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Who or What Killed The Wrangel Island Mammoths?

  1. Feb 10, 2009 #1
    Wrangel Island in the Siberian Arctic was the last refuge of the mammoths until just a few thousand years ago. Wikipedia Dwarf Elephants states that the island became separated from the mainland around 12,000 B.P. Is it reasonable to assume that they were saved from hunting due to the rising sea levels of deglaciation? Wikipedia Wrangel Island

    This http://packrat.aml.arizona.edu/Journal/v37n1/vartanyan.html [Broken] concludes:
    Was it man or was it the weather?
     
    Last edited by a moderator: May 4, 2017
  2. jcsd
  3. Feb 10, 2009 #2
    That overhunt idea is so mighty persistent. What is the evidence of hunting of mammoths in Siberia? Most of the fossil mammoth remains are on places where there were no human/aerchelogoical remains found, and furthermore, as far as I know, the only known modified mammoth bone by possible hunting in Siberia is this vertebra:

    20gb0bn.jpg

    http://www.yukonmuseums.ca/mammoth/abstrt-z.htm#82 [Broken]

    So did this fluted point spear penetrate through the fur, skin, lung, to enter the vertebra with considerable force? Or was it target practice?

    The last Mammoth remains in North Siberia are early Holocene ~11,200 cal BP when the mammoth steppe gave way to marshes, swamps and boreal forest (McDonald et al 2000) due to the severe climate changes, especially the increase in rain. This could be attributed to Atlantic waters penetrating high into the Arctic. Islands like Wrangel are having their own climate logic. Apparantly the conditions were so that the steppes stayed, providing the proper niche for the Mammoths.
     
    Last edited by a moderator: May 4, 2017
  4. Feb 10, 2009 #3
    Mammoths also survived on the Bering Sea island of Saint Paul until 6000 B.C.E. Wikipedia Dwarf Elephants states:

     
    Last edited: Feb 10, 2009
  5. Feb 10, 2009 #4
    Again no, islands don't share the climate of the mainland because of the limited size.
     
  6. Feb 10, 2009 #5
    The evidence for human caused extinction is not at all robust. It is probable that human predation contributed to the extinction, but climate change is believed to be the major contributing factor.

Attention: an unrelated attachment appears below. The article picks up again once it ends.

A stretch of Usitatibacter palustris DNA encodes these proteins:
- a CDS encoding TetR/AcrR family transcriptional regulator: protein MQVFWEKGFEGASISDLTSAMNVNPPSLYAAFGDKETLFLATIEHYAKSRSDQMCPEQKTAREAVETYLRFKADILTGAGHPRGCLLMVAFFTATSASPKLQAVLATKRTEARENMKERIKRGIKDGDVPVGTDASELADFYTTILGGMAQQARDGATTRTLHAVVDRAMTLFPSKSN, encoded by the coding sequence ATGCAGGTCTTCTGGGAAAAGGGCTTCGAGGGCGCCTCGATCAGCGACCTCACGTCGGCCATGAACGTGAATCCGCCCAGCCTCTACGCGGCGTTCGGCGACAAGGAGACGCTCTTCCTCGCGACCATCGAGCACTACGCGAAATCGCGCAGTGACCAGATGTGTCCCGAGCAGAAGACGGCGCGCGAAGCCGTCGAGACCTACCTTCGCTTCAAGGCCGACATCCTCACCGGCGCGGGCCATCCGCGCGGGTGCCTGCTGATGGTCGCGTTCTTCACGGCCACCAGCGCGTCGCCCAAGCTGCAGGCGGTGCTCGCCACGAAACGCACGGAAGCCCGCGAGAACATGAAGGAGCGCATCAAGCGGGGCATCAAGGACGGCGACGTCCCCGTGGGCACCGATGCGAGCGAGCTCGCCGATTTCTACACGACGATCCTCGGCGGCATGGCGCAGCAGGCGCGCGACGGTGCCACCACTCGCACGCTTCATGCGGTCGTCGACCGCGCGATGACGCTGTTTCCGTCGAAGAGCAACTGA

I would tend to agree with Andre that the island micro climates are the likely answer.
     
  7. Feb 10, 2009 #6

    turbo

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    Large bodies of water act as thermal "flywheels", damping rapid swings in temperature. Here in Maine, we have had some record cold this winter, but it has all been well inland. Coastal areas are routinely significantly warmer. I would tend to give credence to the island microclimate concept just from experience.
     
  8. Feb 12, 2009 #7
    Why are mammoths found to survive longest on a northern polar arctic island then? The climate argument doesn't make sense. Mammoths should have survived longest at more southerly latitudes if this was correct. There should even be mammoths alive today.
     
  9. Feb 12, 2009 #8
    The Siberian mammoth died out 11,000 years ago due to the destruction of its habitat, the cold and dry steppe of North Siberia, when the warm atlantic waters penetrated deeply into the Artic, causing torrential rains (McDonald et al 2000).

    The generation of rain clouds is sometimes depending on warmer airmasses above the ocean, cooling above land. Small islands don't have enough "inertia" for that and are often drier. That could have caused Wrangel island to remain drier, retaining its steppe.
     
  10. Feb 13, 2009 #9
    Do you have a direct link for this report? The end of the ice age should be linked with a declining Atlantic current in my opinion.
    I don't think any expert would agree with this idea. Show me one if you can.


    Professor Guthrie of Alaska University states in his book 'Frozen Fauna of the Mammoth Steppe':
     

    Attached Files:

  11. Feb 13, 2009 #10
    Download them and memorize them, this is the umpteenth time that I refer to McDonald et al 2000 which in the introduction already refers to Atlantic waters penetrating deep into the Arctic. We are running around in circles again, which is also true for the rest of your post. There is not a single human remain or artifact around at Taymyr in the early Holocene, the place where the last Siberian mammoth died out.

    Try http://epic.awi.de/Publications/Kie2005a.pdf [Broken]
     
    Last edited by a moderator: May 4, 2017
  12. Feb 14, 2009 #11
    Is it you or is it me who is delusional? There is no reference to this in the introduction.
    The last mammoth is known to have died out on Wrangel Island, thousands of years after the last mammoths died out on the island of Saint Paul, which itself was thousands of years later than the mainland mammoths.